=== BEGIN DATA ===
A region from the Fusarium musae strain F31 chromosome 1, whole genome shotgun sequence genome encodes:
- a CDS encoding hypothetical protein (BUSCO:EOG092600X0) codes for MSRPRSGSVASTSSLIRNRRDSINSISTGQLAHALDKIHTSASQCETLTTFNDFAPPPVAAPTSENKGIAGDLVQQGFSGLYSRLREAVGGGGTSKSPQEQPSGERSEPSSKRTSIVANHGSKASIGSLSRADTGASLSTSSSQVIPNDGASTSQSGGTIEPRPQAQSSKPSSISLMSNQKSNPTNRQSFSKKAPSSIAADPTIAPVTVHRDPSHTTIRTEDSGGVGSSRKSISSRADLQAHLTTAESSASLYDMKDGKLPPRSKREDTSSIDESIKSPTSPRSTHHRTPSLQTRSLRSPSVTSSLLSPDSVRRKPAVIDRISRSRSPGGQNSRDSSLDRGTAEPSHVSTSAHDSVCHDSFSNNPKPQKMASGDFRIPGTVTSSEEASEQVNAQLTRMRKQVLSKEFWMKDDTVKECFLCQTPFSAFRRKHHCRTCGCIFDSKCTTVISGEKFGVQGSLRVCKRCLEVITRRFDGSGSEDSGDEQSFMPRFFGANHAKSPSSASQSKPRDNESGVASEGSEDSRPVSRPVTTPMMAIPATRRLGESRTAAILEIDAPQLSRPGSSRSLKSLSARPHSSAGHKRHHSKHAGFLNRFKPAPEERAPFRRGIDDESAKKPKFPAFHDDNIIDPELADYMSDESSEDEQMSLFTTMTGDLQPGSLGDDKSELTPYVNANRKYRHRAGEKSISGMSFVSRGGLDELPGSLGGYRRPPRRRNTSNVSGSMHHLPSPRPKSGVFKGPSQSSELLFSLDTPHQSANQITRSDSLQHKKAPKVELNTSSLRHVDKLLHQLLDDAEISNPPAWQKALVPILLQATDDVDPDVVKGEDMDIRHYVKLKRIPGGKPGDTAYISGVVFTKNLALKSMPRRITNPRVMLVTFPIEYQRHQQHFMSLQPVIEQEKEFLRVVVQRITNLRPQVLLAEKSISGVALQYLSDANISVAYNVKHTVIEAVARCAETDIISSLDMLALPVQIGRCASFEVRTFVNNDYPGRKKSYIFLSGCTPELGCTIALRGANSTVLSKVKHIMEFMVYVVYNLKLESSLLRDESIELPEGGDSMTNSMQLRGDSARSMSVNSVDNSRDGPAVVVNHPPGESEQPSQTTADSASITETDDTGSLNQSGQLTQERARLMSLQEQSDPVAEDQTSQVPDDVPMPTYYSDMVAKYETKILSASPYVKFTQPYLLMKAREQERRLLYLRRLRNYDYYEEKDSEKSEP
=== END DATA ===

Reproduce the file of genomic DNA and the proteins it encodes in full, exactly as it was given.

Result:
A region from the Fusarium musae strain F31 chromosome 1, whole genome shotgun sequence genome encodes:
- a CDS encoding hypothetical protein (BUSCO:EOG092600X0) codes for MSRPRSGSVASTSSLIRNRRDSINSISTGQLAHALDKIHTSASQCETLTTFNDFAPPPVAAPTSENKGIAGDLVQQGFSGLYSRLREAVGGGGTSKSPQEQPSGERSEPSSKRTSIVANHGSKASIGSLSRADTGASLSTSSSQVIPNDGASTSQSGGTIEPRPQAQSSKPSSISLMSNQKSNPTNRQSFSKKAPSSIAADPTIAPVTVHRDPSHTTIRTEDSGGVGSSRKSISSRADLQAHLTTAESSASLYDMKDGKLPPRSKREDTSSIDESIKSPTSPRSTHHRTPSLQTRSLRSPSVTSSLLSPDSVRRKPAVIDRISRSRSPGGQNSRDSSLDRGTAEPSHVSTSAHDSVCHDSFSNNPKPQKMASGDFRIPGTVTSSEEASEQVNAQLTRMRKQVLSKEFWMKDDTVKECFLCQTPFSAFRRKHHCRTCGCIFDSKCTTVISGEKFGVQGSLRVCKRCLEVITRRFDGSGSEDSGDEQSFMPRFFGANHAKSPSSASQSKPRDNESGVASEGSEDSRPVSRPVTTPMMAIPATRRLGESRTAAILEIDAPQLSRPGSSRSLKSLSARPHSSAGHKRHHSKHAGFLNRFKPAPEERAPFRRGIDDESAKKPKFPAFHDDNIIDPELADYMSDESSEDEQMSLFTTMTGDLQPGSLGDDKSELTPYVNANRKYRHRAGEKSISGMSFVSRGGLDELPGSLGGYRRPPRRRNTSNVSGSMHHLPSPRPKSGVFKGPSQSSELLFSLDTPHQSANQITRSDSLQHKKAPKVELNTSSLRHVDKLLHQLLDDAEISNPPAWQKALVPILLQATDDVDPDVVKGEDMDIRHYVKLKRIPGGKPGDTAYISGVVFTKNLALKSMPRRITNPRVMLVTFPIEYQRHQQHFMSLQPVIEQEKEFLRVVVQRITNLRPQVLLAEKSISGVALQYLSDANISVAYNVKHTVIEAVARCAETDIISSLDMLALPVQIGRCASFEVRTFVNNDYPGRKKSYIFLSGCTPELGCTIALRGANSTVLSKVKHIMEFMVYVVYNLKLESSLLRDESIELPEGGDSMTNSMQLRGDSARSMSVNSVDNSRDGPAVVVNHPPGESEQPSQTTADSASITETDDTGSLNQSGQLTQERARLMSLQEQSDPVAEDQTSQVPDDVPMPTYYSDMVAKYETKILSASPYVKFTQPYLLMKAREQERRLLYLRRLRNYDYYEEKDSEKSEP